Thomson Mass Spectrograph which is used to measure atomic masses of various isotopes in a gas :

Thomson mass spectrograph is used to measure atomic masses of various isotopes in a gas. This is done by measuring q/m of singly ionized positive ions of the gas. The positive ions are produced in the bulb at the left-hand side. These ions are accelerated towards cylindrical cathode C.

Some of the positive ions pass through the fine hole in the cathode. This fine ray of positive ions is subject to electric field E and magnetic field B and then allowed to strike a fluorescent screen or photographic plate placed just before the screen (not shown in figure). The positive ions produced near the anode are accelerated through a greater distance and thus have more kinetic energy and velocity. The different positive ions have different speeds. It can be shown that all positive ions having the same q/m, fall on the screen or photographic plate forming a parabolic trace. By changing the direction of B the other side of the parabola can be obtained.

It is found that separate isotopes forms separate parabola. Thus the number of parabolas (figure) given the number of isotopes in the gas taken in the bulb. Some ions after coming out of the cathode get neutralize and continue to move in a straight line. The impinge at the vertex of the parabola, forming a dark spot on the photographic plate.

The electric field and magnetic field are parallel to each other. However, the electric force and the magnetic force are perpendicular to each other. The deflection (upwards) due to the electric field alone as observed on the screen is .

$\displaystyle Y = \frac{q E L D}{m u^2}$

While the deflection (side ways) due to the magnetic field alone is

$\displaystyle X = \frac{q B L D}{m u}$

Eliminating u, we notice that when both E and B are present, then X – Y coordinates of the deflection are related by

$\displaystyle X^2 = \frac{B^2 L D}{E} (\frac{q}{m} ) Y$

For a given spectrograph B , L , D , E are constants , then

$\displaystyle X^2 = K (\frac{q}{m}) Y $

Note :

(1) Thus all positive ions having charge to mass ratio (q/m) lie on a parabola. Higher is the velocity, lower is the value of Y and X. In principle only those positive ions for which velocity is infinite can reach the origin O.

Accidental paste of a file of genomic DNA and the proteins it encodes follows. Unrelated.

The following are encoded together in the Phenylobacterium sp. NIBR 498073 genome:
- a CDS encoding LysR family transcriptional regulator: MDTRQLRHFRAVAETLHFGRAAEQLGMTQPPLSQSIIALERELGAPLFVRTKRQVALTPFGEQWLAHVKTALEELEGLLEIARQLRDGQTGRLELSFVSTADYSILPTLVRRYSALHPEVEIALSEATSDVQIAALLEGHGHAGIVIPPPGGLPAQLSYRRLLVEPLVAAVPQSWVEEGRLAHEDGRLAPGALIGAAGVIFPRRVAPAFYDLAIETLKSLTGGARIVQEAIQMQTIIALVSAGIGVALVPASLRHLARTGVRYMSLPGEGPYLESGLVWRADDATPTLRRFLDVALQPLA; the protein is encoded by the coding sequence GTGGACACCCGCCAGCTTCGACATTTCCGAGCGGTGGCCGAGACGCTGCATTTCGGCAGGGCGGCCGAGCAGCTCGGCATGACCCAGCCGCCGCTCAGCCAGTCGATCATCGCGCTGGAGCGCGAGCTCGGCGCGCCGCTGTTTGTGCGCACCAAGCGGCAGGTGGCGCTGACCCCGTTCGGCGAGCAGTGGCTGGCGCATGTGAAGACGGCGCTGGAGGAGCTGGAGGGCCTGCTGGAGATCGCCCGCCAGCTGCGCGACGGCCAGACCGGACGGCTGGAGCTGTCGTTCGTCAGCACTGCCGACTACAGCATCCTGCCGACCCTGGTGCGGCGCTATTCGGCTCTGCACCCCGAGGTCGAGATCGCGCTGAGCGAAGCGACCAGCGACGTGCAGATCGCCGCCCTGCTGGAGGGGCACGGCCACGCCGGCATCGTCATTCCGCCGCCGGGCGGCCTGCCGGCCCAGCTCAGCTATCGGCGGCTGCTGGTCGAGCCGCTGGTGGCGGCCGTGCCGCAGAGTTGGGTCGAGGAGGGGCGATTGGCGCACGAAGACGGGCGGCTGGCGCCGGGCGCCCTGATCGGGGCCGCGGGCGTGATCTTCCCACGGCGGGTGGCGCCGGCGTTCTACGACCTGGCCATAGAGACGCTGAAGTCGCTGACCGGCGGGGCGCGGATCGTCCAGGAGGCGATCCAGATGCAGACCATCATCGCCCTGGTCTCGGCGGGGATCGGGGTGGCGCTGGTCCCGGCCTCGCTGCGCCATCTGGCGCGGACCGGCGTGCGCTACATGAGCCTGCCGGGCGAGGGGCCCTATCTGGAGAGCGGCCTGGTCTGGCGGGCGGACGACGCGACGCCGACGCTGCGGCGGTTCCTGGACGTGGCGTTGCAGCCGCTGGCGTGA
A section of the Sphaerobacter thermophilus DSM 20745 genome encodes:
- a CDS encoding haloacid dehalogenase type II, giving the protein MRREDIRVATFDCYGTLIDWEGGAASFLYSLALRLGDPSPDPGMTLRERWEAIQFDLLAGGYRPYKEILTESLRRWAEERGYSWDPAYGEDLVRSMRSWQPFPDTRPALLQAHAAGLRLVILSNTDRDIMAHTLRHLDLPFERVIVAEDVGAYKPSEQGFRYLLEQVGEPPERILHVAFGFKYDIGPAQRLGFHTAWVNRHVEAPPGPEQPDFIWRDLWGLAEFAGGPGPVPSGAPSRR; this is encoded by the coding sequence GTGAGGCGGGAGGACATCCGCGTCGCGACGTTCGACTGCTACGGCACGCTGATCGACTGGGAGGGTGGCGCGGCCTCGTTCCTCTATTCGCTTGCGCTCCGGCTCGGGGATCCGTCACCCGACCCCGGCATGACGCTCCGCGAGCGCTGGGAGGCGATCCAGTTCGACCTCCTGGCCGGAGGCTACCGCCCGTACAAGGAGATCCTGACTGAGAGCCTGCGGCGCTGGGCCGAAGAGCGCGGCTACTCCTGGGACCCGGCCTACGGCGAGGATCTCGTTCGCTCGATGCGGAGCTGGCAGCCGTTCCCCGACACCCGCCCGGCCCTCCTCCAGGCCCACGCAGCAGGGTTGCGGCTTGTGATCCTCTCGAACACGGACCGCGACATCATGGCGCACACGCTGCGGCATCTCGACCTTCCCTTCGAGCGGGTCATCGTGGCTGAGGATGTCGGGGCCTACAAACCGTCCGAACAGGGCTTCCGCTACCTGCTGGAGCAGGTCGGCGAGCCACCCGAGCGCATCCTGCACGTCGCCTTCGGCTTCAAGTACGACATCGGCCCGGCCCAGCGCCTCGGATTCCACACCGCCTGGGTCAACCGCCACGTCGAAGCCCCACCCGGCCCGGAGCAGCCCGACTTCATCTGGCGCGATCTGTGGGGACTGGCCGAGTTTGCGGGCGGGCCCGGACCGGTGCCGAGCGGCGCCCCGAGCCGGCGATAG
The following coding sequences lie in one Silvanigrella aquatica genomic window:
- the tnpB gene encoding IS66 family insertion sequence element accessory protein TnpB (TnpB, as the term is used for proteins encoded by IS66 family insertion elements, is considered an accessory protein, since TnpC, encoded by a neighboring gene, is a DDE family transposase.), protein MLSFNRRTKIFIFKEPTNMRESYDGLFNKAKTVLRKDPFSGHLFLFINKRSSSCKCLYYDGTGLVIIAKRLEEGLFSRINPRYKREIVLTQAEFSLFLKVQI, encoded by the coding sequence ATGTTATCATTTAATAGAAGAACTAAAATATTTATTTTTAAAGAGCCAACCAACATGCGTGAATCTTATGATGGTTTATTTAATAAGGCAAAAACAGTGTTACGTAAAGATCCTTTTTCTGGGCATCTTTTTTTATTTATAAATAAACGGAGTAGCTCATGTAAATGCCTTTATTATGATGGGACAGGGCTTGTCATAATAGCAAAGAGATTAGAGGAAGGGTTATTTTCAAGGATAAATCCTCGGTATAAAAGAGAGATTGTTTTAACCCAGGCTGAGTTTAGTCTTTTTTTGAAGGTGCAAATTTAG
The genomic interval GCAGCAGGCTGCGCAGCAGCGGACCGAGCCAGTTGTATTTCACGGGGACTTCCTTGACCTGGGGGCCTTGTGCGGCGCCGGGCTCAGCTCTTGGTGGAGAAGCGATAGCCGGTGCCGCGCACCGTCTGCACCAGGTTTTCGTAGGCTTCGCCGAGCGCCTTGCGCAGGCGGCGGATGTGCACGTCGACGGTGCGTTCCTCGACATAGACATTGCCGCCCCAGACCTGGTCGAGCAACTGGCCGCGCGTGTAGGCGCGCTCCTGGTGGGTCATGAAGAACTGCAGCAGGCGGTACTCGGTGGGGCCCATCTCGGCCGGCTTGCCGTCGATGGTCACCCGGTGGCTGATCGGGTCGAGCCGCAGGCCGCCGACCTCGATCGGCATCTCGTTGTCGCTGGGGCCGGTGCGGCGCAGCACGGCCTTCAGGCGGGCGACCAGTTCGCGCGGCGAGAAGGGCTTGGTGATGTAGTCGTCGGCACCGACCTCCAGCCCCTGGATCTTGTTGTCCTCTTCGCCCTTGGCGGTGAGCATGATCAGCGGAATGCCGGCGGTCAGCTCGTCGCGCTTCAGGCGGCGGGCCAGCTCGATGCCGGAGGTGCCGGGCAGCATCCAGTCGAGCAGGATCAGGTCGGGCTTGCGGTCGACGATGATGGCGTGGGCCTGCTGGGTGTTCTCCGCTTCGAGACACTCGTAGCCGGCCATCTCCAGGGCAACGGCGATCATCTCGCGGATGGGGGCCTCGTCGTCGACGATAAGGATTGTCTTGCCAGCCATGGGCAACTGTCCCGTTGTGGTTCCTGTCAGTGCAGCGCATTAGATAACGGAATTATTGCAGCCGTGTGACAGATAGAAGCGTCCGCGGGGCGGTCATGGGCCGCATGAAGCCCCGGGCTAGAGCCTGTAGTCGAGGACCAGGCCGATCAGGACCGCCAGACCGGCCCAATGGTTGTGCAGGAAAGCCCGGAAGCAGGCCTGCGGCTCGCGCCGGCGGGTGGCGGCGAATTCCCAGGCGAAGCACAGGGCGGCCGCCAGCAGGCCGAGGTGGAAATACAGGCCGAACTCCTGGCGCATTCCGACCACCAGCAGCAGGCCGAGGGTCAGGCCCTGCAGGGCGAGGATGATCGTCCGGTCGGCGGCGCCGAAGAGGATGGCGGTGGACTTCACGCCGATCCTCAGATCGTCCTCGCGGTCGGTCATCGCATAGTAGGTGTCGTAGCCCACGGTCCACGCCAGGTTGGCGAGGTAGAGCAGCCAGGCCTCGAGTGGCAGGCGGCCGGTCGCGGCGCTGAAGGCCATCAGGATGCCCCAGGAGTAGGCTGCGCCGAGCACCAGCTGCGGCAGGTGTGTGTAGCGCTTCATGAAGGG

(2) Thus, infact, the trace does not extend upto origin O (vertex of the parabola). Since the highest velocity positive ions are those which originate near anode, the parabola’s lower end is due to high velocity ions, low velocity ions are far away from the vertex on the parabolic trace.

(3) To determine m_{1}/m_{2} ratio of isotopic masses, one draws a horizontal line on the parabolic trace (see figure). Thus Y is same for the two traces. Then the ratio m_{1}/m_{2} is found to be (use X^{2} = K (q/m) Y).

$ \displaystyle \frac{m_1}{m_2} = \frac{(AB)^2}{(CD)^2} $

where AB = 2X_{2} and CD = 2X_{1} in the figure. The heavier isotope lie on the inner parabolic trace while the lighter isotope is on the outer parabolic trace. The q/m is large for the outer parabola (m small) while q/m is small for the inner parabola. Thomson, using this spectrograph, discovered the isotopes of the neon.

Drawbacks:

(i) The resolving power of Thomson spectrograph is poor.

(ii) The parabolas are thick (diffused) as such it is difficult to accurately measure the distances AB and CD.

(iii) Since the positive ions are spread over a parabolic trace, the intensity is weak as such isotope having a little abundance may not be able to form a detectable parabolic trace.

(iv) If the positive ions before striking the screen (photographic plate) collide with atoms of the gas in the spectrograph tube, they will diffuse the parabolic trace and may also give rise to false parabolic traces.

(v) The relative abundance of the isotopes is estimated by intensity of the parabolic traces.